On other civil liberties issues, I could say that I spent several years in Russia as a student myself and, while I would not want to voluntarily get mixed up with the cops (though they are probably less violent than in the US!), freedom of speech and respect for diverse points of view was far more common, especially in the academy, in Russia than in the West, and that was my impression fifteen years ago, before no platforming became normalised. Really, it is striking how much they are trying to politically vet people just to hold any middle class professional job these days – with quite striking parallels to the Brezhnev-era Soviet Union. I think public opposition demonstrations in the US, UK, EU, or Russia face pretty much the same obstacles – if it is an issue that is promoted by a portion of élite opinion, they give you a permit to block the roads and significant media attention. If the demonstration is disfavoured, permits for the centre of the city are denied and you are offered a lesser venue and ignored. If you refuse and run a wildcat demo in central DC/London/Paris/Moscow, you get gassed and/or beaten up (after all, you don’t have a “permit”). I think where you are more likely to run into trouble in a stable authoritarian country like Russia or China is when you are mixed up with (or investigating) some corrupt businessman or low-level politician who has some influ€nc£ over the police. This could happen in the West, too, but it is more likely that they use other tools to discredit you instead of martyring you.

    Of course, China has announced measures in the last couple years to become a high-tech surveillance state with overt social and economic consequences for the dissenter, which is the worst of all worlds. I do not offer this semi-defence of “anti-Western” governments to say they are more moral – I simply think one cannot judge the comparative intentions of governments with unequal capabilities and that Western liberalism is a well-established lie for the élites who share it (not necessarily for the fringes of liberal/libertarian parties and activists). Beyond that, I believe you are correct about predatory capitalism of these countries. Some of us just think it is important to tolerate the existence of smaller mafias to avoid the tyranny of a single mafia with a global, hegemonic reach.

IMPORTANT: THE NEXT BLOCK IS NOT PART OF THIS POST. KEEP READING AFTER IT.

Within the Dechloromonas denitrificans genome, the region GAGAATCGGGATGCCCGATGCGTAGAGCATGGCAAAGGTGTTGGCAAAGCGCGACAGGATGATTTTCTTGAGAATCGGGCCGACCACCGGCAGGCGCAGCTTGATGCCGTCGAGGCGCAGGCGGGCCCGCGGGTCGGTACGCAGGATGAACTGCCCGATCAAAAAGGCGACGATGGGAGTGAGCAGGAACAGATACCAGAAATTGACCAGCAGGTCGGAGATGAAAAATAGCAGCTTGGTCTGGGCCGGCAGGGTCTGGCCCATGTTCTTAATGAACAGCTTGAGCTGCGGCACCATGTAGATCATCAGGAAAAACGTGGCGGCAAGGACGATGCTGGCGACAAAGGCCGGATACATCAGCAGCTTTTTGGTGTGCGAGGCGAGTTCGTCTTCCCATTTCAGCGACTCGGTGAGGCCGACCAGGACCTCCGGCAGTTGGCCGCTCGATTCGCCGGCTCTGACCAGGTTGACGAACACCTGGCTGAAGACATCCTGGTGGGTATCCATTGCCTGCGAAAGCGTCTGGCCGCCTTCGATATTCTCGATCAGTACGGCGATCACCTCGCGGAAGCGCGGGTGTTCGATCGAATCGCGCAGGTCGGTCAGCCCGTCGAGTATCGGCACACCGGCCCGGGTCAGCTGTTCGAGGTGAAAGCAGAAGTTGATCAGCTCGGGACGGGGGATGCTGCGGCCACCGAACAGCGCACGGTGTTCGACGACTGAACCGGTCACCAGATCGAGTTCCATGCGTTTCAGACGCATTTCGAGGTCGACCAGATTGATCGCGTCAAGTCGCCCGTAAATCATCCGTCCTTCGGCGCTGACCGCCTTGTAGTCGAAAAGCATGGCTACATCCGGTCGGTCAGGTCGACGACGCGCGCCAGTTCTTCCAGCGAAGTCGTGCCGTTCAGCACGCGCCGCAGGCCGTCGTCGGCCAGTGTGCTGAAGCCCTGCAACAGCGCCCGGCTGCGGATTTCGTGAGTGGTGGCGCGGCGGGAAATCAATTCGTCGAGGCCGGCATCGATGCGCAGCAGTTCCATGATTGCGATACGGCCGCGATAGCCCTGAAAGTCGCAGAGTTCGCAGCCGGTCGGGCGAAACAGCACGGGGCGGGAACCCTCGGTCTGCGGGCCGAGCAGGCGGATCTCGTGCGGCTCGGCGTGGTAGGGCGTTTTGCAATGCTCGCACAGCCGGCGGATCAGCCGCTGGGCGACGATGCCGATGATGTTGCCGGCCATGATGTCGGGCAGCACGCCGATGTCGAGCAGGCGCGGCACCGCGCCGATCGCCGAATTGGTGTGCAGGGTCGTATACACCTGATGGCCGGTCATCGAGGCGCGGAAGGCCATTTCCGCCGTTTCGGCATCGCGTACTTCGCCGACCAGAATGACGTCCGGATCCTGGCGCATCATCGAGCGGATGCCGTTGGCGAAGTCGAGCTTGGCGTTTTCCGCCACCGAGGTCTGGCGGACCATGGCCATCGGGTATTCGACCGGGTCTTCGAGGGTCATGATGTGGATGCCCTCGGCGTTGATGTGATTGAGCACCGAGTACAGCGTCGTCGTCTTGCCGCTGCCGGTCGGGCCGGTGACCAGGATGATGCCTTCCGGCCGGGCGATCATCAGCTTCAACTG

• Yuri K

      The clash is only about Us and Them, and that’s all. Liberties-shliberties, democracy vs dictatorship, etc, none of this matters. This has been going on since Greeks vs Trojans, Rome vs Carthage, England vs Spain and so on.

    • Martinned

      I’m sure Craig will come with a suitably convincing explanation for that one as soon as he has some free time from his own (legal) troubles.

  • peter mcloughlin

    At the core of the Belarus crisis is the clash of interests between Russia and the West. It is a localized dispute which, for that reason, could very easily spread beyond the borders, affecting surrounding countries and even the whole continent. It would not be long before becoming a global conflict, linking up with that other related theater of confrontation, Asia. Miscalculation – and denial of the true motive for conflict – has been a cause of world war before.

  • Brayden

    ‘The BBC World Service has always been FCO funded’

    It’s not currently and hasn’t been since 2014.

    ‘My analysis is that Lukashenko probably won handily, with over 60% of the vote’

    What do you base this on? As an assertion, it appears to be plucked out of thin air.

    ‘It is of course amusing when the British state works itself into a frenzy over Russia carrying out exactly the same type of activity that the British do on a much larger scale.’

    The Russian interference described in multiple reports and inquiries is not the same as British or US soft power. This is bullshit. I’d suggest reading the Muller report.

  • Yuri K

    Good analysis. Except for your statement that “History’s greatest criticism of Putin will be his failure to diversify the Russian economic base and move it from raw commodity exporter to high value added economy” which is technically correct (they will blame Putin for this too) but I am not sure a lot depends on Putin here. Except for the export of arms maybe, where Russia is a major player again.